Summer 2018

Front List

Illustration by Danielle Lamberson Philipp

1. Fireflies, or lightning bugs, are a type of winged beetle known for producing light. There are more than 2,000 species found throughout the world, over 150 scattered across the United States, and around two dozen inhabiting the Great Lakes area, including Wisconsin. Many of Wisconsin’s fireflies are most noticeable in June, July, and August, and it’s hard to miss the light show after sundown.

2. Their glow is produced by bioluminescence, which stems from a biochemical reaction involving a compound known as luciferin and the enzyme luciferase. (“Lucifer” translates from Latin as “light bearer.”) The reaction is highly efficient, converting roughly 90 percent of the energy into visible light that is often referred to as “cold light.” In contrast, inefficient incandescent light bulbs produce “hot light” because most of their energy is lost as heat. The flash patterns and colors that each firefly species produces through bioluminescence can differ slightly, and some species only produce light in the larval stage, not as adults. Flash colors range from orange to yellow to green and even blue. In most cases, the flash pattern is used for communicating with potential mates, although some deceptive fireflies are known to mimic the flash pattern of another species to lure and then ambush potential prey.

3. Fireflies can be a boon for your yard — at least, their larvae can. The black and pink juvenile fireflies, sometimes called glowworms because they also produce bioluminescent light, have an armor-plated appearance and live in damp areas, where they feed on slugs, snails, worms, and other soft-bodied creatures. Anyone with hostas, marigolds, or other low-growing plants in their yard has likely noticed the feeding damage from slugs in these past few rainy years, but fireflies may help minimize the harm that slugs cause by thinning their ranks.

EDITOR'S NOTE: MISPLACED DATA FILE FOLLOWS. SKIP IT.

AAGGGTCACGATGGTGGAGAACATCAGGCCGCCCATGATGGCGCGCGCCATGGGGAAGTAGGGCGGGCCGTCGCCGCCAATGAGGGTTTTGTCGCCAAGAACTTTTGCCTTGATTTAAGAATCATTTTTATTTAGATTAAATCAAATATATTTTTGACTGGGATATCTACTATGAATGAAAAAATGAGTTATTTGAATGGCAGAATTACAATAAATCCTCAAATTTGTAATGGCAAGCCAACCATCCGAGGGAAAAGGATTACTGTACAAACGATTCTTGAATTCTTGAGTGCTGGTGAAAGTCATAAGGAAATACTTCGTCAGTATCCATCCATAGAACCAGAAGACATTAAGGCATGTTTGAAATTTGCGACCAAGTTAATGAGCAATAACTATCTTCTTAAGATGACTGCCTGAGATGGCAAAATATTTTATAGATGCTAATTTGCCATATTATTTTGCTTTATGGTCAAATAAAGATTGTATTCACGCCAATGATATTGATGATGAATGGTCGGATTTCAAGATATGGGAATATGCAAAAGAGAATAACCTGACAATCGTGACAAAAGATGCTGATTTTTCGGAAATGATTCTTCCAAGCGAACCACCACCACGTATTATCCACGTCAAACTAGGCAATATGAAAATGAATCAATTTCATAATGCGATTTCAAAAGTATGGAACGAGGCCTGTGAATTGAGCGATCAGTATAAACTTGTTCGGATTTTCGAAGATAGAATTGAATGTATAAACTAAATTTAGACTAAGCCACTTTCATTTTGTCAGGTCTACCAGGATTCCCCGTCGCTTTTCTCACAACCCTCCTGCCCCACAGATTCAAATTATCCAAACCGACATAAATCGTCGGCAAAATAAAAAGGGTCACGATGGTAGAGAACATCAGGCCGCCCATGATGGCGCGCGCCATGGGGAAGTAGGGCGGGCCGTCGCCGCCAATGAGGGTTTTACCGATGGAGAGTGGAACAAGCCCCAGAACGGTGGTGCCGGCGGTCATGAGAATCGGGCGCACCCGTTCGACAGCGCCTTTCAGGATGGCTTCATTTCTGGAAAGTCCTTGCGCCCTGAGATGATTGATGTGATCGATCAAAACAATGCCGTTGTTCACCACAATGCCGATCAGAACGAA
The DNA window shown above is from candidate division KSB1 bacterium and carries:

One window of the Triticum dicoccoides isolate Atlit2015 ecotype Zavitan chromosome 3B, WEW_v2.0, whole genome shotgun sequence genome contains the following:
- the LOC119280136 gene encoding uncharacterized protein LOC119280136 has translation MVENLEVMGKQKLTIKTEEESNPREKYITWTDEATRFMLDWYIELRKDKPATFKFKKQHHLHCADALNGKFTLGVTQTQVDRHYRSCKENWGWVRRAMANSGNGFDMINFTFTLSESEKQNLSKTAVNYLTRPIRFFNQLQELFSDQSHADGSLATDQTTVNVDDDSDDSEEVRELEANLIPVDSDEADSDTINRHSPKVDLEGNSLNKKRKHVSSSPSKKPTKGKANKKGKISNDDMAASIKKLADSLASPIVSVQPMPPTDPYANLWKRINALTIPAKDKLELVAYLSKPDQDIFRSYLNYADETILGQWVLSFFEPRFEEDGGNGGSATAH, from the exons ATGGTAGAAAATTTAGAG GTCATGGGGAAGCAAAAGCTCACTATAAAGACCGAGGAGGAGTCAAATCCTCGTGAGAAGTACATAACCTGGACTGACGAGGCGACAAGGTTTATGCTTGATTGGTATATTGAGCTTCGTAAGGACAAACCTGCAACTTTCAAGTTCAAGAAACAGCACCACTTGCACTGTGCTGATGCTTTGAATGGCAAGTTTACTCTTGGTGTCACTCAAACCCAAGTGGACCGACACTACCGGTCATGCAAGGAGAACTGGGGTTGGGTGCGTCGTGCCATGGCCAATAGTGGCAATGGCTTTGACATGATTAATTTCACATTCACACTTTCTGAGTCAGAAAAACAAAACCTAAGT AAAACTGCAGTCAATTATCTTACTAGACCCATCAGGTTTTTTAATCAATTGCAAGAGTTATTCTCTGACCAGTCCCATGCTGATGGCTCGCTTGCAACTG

4. Fireflies can be distasteful or even poisonous to predators because they harbor defensive steroids called lucibufagins. These steroids are related to toxic chemicals that certain toads release when injured or threatened. Not all fireflies possess these chemicals, but some species in the Great Lakes region are among those that do, and they wield a potent defense and deterrent against predators such as spiders, bats, mice, and birds.

5. Scientists have raised concerns that fireflies may be in decline, and there could be a number of factors involved. Habitat loss and light pollution with changing land-use patterns may be important parts of the puzzle, and pesticides may play a role as well. Anyone interested in helping fireflies in their yard can do so by reducing light pollution, avoiding pesticides, and keeping some “wild” areas on the property as potential firefly habitat. To learn more about fireflies and get involved with a citizen science monitoring project, visit Firefly Watch.

P.J. Liesch, better known as UW–Madison’s “bug guy,” is director of the Insect Diagnostic Lab in the Department of Entomology and an entomologist with UW Cooperative Extension. Much of his job involves communicating insect information to the public and acting as a bug identification guru for curious residents and businesses from all over Wisconsin.

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